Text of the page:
Hunting Teton paleo-earthquake records in the deep parts of Jackson Lake

Presentation: “Hunting Teton paleo-earthquake records in the deep parts of Jackson Lake” by Dr. Ryan Thigpen, University of Kentucky

March 5th (Tuesday), 6 p.m., Social half-hour; please join us from 5:30-6:00 to enjoy free soft drinks and appetizers before our talk begins!

Live at the Teton County Library & Via Zoom (online)

Reconstructing the timing, magnitude, and recurrence interval of Teton fault earthquakes for the last 15,000 years is a persistent and enigmatic challenge for the geology and hazards communities. Trenches across the active fault have clearly established at least two, and potentially three, major events in the last ~10,000 years. However, recent studies of sediments in moraine lakes adjacent to the fault highlighted more potential events that were not observed in the fault trenches. Although lake sediments can be more sensitive paleo-earthquake “recorders” than their trench counterparts, these turbidites and Mass Transport Deposits (MTDs) in lakes can have a range of non-seismic drivers. Additionally, collecting geophysical surveys and cores in these deep-water lake settings poses significant logistical and scientific challenges.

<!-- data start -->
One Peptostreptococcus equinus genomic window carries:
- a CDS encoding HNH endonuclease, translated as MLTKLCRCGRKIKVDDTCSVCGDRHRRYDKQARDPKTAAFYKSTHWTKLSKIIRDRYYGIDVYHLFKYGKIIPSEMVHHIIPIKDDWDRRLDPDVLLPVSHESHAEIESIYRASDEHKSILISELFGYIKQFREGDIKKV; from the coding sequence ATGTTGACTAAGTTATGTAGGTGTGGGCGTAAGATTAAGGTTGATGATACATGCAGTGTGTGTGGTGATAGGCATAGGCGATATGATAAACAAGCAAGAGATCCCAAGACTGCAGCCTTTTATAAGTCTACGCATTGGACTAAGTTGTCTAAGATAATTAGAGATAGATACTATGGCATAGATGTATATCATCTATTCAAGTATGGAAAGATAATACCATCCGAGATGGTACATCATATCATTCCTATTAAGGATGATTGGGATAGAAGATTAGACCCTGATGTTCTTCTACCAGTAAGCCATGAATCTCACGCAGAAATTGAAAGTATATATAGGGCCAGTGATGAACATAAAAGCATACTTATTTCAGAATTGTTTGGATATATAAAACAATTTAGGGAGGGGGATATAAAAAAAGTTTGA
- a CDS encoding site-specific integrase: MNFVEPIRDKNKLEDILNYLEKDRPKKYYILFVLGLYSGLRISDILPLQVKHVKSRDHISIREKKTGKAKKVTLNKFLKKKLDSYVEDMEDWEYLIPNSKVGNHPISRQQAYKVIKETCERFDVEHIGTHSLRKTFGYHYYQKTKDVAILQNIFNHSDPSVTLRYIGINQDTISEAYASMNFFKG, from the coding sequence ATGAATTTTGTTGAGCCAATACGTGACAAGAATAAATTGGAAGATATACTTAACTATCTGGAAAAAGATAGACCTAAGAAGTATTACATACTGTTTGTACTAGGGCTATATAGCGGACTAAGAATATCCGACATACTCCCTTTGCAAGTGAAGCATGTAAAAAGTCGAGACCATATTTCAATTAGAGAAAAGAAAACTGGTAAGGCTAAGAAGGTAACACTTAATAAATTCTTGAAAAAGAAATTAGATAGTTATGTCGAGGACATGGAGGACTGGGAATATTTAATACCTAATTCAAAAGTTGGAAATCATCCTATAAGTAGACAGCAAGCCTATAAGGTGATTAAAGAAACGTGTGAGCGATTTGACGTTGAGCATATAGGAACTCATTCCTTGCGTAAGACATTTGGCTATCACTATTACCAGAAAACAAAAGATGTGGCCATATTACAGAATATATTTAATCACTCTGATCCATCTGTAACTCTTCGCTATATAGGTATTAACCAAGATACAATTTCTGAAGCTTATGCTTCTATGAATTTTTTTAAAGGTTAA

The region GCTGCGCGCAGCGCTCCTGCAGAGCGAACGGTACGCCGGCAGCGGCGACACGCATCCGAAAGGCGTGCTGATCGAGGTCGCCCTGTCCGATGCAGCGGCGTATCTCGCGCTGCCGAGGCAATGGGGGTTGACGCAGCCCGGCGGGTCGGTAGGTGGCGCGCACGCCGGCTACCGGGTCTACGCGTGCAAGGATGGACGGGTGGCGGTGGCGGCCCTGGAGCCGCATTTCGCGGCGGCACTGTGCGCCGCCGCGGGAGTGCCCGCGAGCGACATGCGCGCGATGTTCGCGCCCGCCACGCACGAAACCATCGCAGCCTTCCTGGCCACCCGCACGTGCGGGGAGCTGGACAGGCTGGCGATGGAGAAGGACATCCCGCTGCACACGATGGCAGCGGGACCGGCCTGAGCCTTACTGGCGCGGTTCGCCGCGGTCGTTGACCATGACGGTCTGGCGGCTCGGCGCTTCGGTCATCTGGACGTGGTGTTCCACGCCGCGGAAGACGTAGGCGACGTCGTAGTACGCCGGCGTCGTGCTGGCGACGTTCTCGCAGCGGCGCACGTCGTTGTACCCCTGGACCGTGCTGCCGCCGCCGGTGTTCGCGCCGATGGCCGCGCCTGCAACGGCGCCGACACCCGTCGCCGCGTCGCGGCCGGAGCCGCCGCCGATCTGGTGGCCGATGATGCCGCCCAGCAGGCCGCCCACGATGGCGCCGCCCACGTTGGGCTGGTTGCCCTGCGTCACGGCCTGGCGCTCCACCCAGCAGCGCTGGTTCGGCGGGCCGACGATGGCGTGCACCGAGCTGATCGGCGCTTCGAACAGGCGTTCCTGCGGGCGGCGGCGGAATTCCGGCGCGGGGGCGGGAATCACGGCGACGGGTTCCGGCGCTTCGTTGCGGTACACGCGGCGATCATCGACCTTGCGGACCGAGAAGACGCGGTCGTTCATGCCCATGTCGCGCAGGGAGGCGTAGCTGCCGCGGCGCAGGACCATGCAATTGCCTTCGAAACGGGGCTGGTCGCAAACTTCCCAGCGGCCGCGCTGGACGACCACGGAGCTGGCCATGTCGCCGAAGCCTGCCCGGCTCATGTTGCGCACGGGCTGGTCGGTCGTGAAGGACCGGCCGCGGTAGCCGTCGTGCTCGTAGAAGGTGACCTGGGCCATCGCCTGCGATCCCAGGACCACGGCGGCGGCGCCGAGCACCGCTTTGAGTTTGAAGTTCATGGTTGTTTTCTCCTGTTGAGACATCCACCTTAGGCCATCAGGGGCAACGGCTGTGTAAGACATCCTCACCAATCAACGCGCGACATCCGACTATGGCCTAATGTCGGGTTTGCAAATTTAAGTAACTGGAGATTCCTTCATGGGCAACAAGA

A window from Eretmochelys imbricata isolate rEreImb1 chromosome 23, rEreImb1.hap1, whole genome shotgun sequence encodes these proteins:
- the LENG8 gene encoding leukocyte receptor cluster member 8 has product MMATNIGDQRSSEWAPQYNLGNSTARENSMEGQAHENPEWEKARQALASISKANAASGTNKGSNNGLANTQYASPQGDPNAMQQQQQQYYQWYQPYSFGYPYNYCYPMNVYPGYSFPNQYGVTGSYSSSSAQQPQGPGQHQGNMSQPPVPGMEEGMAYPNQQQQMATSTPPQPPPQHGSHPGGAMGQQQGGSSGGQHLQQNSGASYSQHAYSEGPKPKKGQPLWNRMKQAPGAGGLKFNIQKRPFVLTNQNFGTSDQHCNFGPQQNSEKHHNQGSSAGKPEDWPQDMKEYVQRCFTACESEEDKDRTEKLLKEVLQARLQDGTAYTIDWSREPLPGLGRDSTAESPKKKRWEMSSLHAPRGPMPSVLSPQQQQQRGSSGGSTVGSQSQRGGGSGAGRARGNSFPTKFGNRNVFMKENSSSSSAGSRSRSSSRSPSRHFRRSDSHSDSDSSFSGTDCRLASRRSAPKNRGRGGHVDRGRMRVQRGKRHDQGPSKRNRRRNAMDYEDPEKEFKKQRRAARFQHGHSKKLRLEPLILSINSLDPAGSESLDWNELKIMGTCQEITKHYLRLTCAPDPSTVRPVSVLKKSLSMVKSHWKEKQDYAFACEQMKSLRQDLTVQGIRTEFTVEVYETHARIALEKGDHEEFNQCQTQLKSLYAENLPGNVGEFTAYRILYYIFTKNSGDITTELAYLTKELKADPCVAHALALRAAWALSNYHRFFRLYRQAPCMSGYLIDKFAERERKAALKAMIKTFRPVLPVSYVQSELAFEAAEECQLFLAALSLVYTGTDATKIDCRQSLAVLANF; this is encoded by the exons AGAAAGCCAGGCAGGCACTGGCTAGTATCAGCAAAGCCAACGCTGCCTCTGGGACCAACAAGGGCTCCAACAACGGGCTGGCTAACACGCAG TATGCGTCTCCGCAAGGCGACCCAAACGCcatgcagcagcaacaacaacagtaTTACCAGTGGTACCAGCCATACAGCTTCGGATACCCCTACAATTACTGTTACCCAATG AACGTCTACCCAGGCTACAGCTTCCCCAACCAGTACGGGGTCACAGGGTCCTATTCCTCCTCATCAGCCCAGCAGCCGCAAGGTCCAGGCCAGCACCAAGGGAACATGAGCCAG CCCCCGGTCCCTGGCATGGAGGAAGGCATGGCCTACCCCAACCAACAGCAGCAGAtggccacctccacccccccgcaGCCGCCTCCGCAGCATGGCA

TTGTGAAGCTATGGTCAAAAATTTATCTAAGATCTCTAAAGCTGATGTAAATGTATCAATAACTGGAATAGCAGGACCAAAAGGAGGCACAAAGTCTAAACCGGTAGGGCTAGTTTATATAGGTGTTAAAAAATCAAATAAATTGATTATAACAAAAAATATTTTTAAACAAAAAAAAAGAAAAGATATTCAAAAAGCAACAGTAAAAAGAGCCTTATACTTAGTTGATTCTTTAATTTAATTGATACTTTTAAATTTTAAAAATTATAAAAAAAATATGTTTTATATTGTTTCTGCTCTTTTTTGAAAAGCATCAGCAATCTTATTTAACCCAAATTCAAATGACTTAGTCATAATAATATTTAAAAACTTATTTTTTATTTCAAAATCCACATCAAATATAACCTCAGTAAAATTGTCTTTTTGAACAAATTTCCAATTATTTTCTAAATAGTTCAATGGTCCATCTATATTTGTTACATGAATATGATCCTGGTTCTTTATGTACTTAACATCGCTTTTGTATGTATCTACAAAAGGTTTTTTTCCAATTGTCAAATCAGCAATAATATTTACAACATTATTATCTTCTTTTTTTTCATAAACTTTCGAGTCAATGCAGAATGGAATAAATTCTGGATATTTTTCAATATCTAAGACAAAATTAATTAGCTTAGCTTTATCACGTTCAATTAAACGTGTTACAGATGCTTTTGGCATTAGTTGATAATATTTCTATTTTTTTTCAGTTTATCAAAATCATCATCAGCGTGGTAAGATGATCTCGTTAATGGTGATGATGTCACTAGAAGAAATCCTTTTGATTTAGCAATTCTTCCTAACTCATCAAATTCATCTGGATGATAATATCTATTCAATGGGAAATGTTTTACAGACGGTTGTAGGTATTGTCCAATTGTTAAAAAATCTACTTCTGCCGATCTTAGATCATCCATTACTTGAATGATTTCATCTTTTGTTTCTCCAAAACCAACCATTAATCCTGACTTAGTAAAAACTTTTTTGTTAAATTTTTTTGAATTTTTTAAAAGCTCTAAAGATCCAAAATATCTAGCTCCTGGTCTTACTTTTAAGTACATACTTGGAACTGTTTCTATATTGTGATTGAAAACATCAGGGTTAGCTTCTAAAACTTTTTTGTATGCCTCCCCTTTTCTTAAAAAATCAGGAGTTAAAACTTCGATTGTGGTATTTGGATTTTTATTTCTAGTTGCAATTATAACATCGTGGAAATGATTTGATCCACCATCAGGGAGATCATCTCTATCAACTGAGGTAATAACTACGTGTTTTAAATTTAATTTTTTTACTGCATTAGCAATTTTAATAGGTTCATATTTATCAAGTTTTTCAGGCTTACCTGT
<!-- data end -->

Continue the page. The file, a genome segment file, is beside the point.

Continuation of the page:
In this talk, we will discuss the preliminary results of a multiyear seismic reflection survey that culminated in the collection of a ~31 m (~100 ft) continuous long core from a water depth of ~425 ft in Jackson Lake in September 2023. An ash layer near the bottom of the core indicates a match with the ~11.2 ka Glacier Peak eruption, constraining the maximum core age. In the core, at least 8 MTD intervals (and many paleo-wildfires) have been identified. Lake-wide seismic mapping has demonstrated that each of these core-derived MTD events corresponds to discrete and instantaneous intervals that include multiple MTD deposits lake wide. This phenomenon, wherein triggering of multiple underwater landslides, turbidites, and MTDs occurs during a single instantaneous interval, is known as the “synchronicity criterion” and allows us to interpret these core MTDs as being “seismites” derived from earthquake activity. Ongoing radiocarbon geochronology will allow us to assign precise ages to these seismic events, which should provide significant new learnings about the history of Teton fault earthquakes over the past ~11,000 years.

Coring Operations, Jackson Lake

Seismic line across Jackson Lake showing core location.


Topic: Hunting Teton paleo-earthquake records in the deep parts of Jackson Lake

Time: Tuesday March 5th, 2024 06:00 PM Mountain Time (US and Canada)

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Meeting ID: 455 565 1818
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